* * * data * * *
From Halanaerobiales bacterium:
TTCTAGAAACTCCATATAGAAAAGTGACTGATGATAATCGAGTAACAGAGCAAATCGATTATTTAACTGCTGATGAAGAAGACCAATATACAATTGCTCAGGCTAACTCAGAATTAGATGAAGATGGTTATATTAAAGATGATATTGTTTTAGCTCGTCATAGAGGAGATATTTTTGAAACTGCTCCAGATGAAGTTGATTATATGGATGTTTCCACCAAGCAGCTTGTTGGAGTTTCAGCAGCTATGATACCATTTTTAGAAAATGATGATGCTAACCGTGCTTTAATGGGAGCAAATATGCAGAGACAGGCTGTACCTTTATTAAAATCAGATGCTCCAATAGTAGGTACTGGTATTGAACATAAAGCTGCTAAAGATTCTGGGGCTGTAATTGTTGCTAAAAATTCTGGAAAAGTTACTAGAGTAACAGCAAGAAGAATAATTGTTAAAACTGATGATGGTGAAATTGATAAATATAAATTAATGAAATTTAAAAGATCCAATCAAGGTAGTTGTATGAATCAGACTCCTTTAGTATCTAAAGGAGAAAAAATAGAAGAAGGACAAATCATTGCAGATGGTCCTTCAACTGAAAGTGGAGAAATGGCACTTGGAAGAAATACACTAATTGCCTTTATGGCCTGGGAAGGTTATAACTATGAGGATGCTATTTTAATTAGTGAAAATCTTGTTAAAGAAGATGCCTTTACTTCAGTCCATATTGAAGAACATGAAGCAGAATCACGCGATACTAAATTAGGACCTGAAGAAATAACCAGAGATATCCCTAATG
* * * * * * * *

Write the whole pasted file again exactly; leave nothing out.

From Halanaerobiales bacterium:
TTCTAGAAACTCCATATAGAAAAGTGACTGATGATAATCGAGTAACAGAGCAAATCGATTATTTAACTGCTGATGAAGAAGACCAATATACAATTGCTCAGGCTAACTCAGAATTAGATGAAGATGGTTATATTAAAGATGATATTGTTTTAGCTCGTCATAGAGGAGATATTTTTGAAACTGCTCCAGATGAAGTTGATTATATGGATGTTTCCACCAAGCAGCTTGTTGGAGTTTCAGCAGCTATGATACCATTTTTAGAAAATGATGATGCTAACCGTGCTTTAATGGGAGCAAATATGCAGAGACAGGCTGTACCTTTATTAAAATCAGATGCTCCAATAGTAGGTACTGGTATTGAACATAAAGCTGCTAAAGATTCTGGGGCTGTAATTGTTGCTAAAAATTCTGGAAAAGTTACTAGAGTAACAGCAAGAAGAATAATTGTTAAAACTGATGATGGTGAAATTGATAAATATAAATTAATGAAATTTAAAAGATCCAATCAAGGTAGTTGTATGAATCAGACTCCTTTAGTATCTAAAGGAGAAAAAATAGAAGAAGGACAAATCATTGCAGATGGTCCTTCAACTGAAAGTGGAGAAATGGCACTTGGAAGAAATACACTAATTGCCTTTATGGCCTGGGAAGGTTATAACTATGAGGATGCTATTTTAATTAGTGAAAATCTTGTTAAAGAAGATGCCTTTACTTCAGTCCATATTGAAGAACATGAAGCAGAATCACGCGATACTAAATTAGGACCTGAAGAAATAACCAGAGATATCCCTAATG